A refractor telescope or refracting telescope, also known as dioptric telescope, is a type of optical telescope that uses a lens to form an image. This type of telescope has at least one primary lens and one lens at the eyepiece where the viewer sees the image. The objective lense refract the light penetrating through the device and converges straight from the objective lens to a focal point, giving a magnified view.
Refractor telescopes are long, thin telescopes known for sharp, crisp, detailed, contrasty images and are best for viewing the moon and planets. A quality achromatic refractor of 60mm to 80mm aperture will make a fine starter scope. They are portable, maintenance free, and less expensive. A refractor is the scope of choice if you will be doing most of your observing from the city or suburbs, where the night skies are moderately light-polluted. A refractor telescope with bigger aperture will yield washed out and poor images as it will amplify the sky glow.
The refractor boasts of an optical system that is highly resistant to misalignment. Greatly reliable and very convenient to travel with, this telescope entails lesser cleaning as the lenses are sealed inside the tube.However, refractor telescopes are more expensive than reflector telescopes. The best for the eye is apochromatic refractor telescopes, but they are more expensive.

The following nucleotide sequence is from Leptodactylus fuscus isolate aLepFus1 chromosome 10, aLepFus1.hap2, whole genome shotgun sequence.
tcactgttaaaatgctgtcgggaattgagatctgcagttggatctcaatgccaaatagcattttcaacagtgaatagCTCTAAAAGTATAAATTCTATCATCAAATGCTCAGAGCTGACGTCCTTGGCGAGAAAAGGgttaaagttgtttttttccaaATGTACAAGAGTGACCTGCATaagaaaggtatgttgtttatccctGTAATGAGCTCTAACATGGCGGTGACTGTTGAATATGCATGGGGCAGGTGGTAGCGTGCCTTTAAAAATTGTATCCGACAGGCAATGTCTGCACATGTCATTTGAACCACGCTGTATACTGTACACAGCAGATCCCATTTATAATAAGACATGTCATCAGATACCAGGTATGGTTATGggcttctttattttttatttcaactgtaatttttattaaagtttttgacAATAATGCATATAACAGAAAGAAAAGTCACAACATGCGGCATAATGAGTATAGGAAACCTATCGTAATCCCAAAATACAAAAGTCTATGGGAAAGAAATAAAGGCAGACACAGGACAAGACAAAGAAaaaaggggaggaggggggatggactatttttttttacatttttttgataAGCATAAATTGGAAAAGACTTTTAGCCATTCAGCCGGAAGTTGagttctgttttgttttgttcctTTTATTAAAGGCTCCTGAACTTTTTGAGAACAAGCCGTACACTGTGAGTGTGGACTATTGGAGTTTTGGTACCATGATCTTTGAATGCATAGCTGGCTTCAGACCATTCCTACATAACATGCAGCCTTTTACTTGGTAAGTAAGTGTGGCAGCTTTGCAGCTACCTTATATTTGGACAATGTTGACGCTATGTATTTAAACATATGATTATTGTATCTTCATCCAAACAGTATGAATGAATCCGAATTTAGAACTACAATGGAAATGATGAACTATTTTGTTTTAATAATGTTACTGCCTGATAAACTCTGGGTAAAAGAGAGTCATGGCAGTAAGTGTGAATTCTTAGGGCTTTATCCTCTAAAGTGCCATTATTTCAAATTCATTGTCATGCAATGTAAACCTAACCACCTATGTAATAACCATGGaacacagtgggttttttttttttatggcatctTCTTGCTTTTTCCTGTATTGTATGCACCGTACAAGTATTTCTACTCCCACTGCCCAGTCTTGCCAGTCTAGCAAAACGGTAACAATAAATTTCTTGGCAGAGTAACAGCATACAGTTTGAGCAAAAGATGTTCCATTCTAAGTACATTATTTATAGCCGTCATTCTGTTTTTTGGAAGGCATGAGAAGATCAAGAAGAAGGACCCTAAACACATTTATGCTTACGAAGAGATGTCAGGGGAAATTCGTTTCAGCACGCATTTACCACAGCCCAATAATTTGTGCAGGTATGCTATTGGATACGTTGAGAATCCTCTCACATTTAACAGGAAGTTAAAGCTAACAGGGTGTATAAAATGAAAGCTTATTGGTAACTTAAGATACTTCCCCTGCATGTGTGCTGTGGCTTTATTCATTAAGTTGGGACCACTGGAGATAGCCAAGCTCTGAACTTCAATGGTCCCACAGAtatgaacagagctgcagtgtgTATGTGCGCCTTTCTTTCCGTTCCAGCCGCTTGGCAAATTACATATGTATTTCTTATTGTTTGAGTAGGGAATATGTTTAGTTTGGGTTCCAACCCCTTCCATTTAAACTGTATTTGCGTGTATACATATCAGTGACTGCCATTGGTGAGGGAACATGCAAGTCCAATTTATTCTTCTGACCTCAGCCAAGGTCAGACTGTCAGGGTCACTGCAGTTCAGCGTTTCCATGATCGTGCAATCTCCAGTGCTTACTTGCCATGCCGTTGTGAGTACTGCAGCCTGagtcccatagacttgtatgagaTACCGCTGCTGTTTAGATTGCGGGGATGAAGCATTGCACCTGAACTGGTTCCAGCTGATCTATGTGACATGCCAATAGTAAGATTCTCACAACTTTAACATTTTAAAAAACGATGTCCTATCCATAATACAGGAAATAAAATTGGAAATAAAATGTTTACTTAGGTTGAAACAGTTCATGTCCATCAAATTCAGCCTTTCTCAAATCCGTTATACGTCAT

In the second half of the 19th century large refracting telescopes were very popular, the reflecting telescopes are preferred by the researchers. As refractor telescopes use lenses to collect and focus light, it is difficult to make large refractor telescopes as finely ground glass lenses are expensive and heavy. The Yerkes Observatory in Wisconsin is the largest refractor telescope ever made and has lenses that are 40 inches in diameter.
Refracting telescope’s advantages:
- The refractor telescopes are low in maintenance
- The refractor telescope produces high-contrast, sharp images.
- Due to air tight seal of a refractor telescope, the air currents does not affect the view.
- The refractor telescope is ideal for long distance terrestrial viewing as well as viewing the planets, stars and other deep sky objects.
There are several disadvantages of this type of optical telescope:
- This type of telescope costs more than the reflector and catadioptric telescope when comparing models of the same aperture size.
- Due to the design of the telescope, the refractor telescope isn’t the best for viewing faint astronomical objects.
- Although the images are clear, there may be unexpected color fringes around the objects in view.
- Inexpensive models do not result in decent astronomical viewing as it lack the quality needed.
Despite the disadvantages of these types of telescopes, they are the most user-friendly versions and would be best suited for amateur star gazers.